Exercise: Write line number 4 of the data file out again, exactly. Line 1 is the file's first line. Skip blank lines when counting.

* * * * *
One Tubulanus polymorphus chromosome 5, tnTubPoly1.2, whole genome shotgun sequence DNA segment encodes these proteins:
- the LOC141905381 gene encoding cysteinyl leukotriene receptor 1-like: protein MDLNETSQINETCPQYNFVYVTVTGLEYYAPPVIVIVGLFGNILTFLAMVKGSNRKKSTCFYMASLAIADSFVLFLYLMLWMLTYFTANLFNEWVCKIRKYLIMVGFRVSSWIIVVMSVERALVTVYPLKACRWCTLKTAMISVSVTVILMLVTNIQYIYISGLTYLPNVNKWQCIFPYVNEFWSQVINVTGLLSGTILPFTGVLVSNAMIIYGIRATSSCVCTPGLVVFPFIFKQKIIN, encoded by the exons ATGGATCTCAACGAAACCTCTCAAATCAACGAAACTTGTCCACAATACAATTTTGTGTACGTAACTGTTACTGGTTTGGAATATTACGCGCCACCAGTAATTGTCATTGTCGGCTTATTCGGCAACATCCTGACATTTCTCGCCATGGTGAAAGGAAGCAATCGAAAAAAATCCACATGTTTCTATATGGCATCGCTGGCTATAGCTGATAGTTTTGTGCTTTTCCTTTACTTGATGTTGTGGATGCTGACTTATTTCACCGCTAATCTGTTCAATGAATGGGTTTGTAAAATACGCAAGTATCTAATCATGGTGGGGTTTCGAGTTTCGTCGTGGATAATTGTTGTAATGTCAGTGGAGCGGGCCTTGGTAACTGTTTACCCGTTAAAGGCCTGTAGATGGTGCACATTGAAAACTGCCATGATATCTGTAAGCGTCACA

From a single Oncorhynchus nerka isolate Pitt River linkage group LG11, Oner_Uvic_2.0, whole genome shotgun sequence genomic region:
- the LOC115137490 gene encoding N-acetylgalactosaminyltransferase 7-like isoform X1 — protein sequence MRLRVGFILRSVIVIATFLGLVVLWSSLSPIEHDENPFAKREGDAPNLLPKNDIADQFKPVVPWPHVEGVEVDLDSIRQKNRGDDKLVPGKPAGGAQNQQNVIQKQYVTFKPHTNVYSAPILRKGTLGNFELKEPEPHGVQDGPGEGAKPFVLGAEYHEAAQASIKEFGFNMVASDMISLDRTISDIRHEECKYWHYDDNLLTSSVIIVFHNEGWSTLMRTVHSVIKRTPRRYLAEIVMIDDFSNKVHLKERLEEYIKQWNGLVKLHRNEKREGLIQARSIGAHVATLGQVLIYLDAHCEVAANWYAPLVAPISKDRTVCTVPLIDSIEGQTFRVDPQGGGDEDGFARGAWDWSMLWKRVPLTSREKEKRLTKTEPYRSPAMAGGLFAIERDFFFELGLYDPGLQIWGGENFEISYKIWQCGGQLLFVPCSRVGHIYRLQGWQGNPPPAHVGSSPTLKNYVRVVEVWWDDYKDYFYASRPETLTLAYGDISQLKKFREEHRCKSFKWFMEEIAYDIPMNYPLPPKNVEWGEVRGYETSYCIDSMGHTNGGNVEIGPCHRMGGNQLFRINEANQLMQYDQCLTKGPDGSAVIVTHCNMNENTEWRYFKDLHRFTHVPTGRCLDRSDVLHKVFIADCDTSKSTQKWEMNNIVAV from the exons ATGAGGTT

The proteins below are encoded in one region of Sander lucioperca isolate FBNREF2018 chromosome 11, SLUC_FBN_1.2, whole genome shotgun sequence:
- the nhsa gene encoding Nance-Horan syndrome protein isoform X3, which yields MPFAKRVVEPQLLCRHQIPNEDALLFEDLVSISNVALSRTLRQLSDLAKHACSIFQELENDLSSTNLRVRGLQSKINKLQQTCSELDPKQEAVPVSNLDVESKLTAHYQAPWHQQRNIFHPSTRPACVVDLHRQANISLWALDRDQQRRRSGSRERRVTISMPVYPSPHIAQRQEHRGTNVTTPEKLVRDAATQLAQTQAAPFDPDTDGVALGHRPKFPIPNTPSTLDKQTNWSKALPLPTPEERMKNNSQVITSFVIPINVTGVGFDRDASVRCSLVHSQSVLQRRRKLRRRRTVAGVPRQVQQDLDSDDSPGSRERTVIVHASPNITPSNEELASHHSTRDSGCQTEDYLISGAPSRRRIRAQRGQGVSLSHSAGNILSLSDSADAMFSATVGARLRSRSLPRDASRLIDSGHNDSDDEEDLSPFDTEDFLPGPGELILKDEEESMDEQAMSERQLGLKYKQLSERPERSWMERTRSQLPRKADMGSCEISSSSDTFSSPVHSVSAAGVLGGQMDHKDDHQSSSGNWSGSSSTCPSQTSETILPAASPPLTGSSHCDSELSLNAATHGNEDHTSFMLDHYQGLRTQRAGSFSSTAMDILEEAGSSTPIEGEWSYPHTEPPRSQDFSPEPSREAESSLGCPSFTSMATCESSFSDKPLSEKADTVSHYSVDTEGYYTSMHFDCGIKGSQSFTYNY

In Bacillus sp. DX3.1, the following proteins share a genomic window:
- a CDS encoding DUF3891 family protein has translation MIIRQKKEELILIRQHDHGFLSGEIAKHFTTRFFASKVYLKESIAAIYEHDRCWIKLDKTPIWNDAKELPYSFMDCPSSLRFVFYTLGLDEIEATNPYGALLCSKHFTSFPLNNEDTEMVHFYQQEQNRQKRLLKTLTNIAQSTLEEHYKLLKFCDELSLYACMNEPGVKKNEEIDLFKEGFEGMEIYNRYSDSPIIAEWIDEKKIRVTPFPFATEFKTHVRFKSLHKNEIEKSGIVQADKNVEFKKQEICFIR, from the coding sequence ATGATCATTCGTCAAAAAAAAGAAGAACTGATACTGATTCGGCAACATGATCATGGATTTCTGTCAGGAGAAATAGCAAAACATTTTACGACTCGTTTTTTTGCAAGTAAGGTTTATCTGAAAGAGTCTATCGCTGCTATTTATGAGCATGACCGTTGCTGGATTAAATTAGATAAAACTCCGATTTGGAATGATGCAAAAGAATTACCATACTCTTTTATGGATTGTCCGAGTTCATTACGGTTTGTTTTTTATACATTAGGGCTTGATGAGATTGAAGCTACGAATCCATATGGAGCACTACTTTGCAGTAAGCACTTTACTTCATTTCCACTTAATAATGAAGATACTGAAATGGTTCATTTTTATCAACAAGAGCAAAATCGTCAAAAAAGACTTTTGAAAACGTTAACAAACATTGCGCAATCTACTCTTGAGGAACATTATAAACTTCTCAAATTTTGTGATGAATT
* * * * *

- the LOC115137490 gene encoding N-acetylgalactosaminyltransferase 7-like isoform X1 — protein sequence MRLRVGFILRSVIVIATFLGLVVLWSSLSPIEHDENPFAKREGDAPNLLPKNDIADQFKPVVPWPHVEGVEVDLDSIRQKNRGDDKLVPGKPAGGAQNQQNVIQKQYVTFKPHTNVYSAPILRKGTLGNFELKEPEPHGVQDGPGEGAKPFVLGAEYHEAAQASIKEFGFNMVASDMISLDRTISDIRHEECKYWHYDDNLLTSSVIIVFHNEGWSTLMRTVHSVIKRTPRRYLAEIVMIDDFSNKVHLKERLEEYIKQWNGLVKLHRNEKREGLIQARSIGAHVATLGQVLIYLDAHCEVAANWYAPLVAPISKDRTVCTVPLIDSIEGQTFRVDPQGGGDEDGFARGAWDWSMLWKRVPLTSREKEKRLTKTEPYRSPAMAGGLFAIERDFFFELGLYDPGLQIWGGENFEISYKIWQCGGQLLFVPCSRVGHIYRLQGWQGNPPPAHVGSSPTLKNYVRVVEVWWDDYKDYFYASRPETLTLAYGDISQLKKFREEHRCKSFKWFMEEIAYDIPMNYPLPPKNVEWGEVRGYETSYCIDSMGHTNGGNVEIGPCHRMGGNQLFRINEANQLMQYDQCLTKGPDGSAVIVTHCNMNENTEWRYFKDLHRFTHVPTGRCLDRSDVLHKVFIADCDTSKSTQKWEMNNIVAV from the exons ATGAGGTT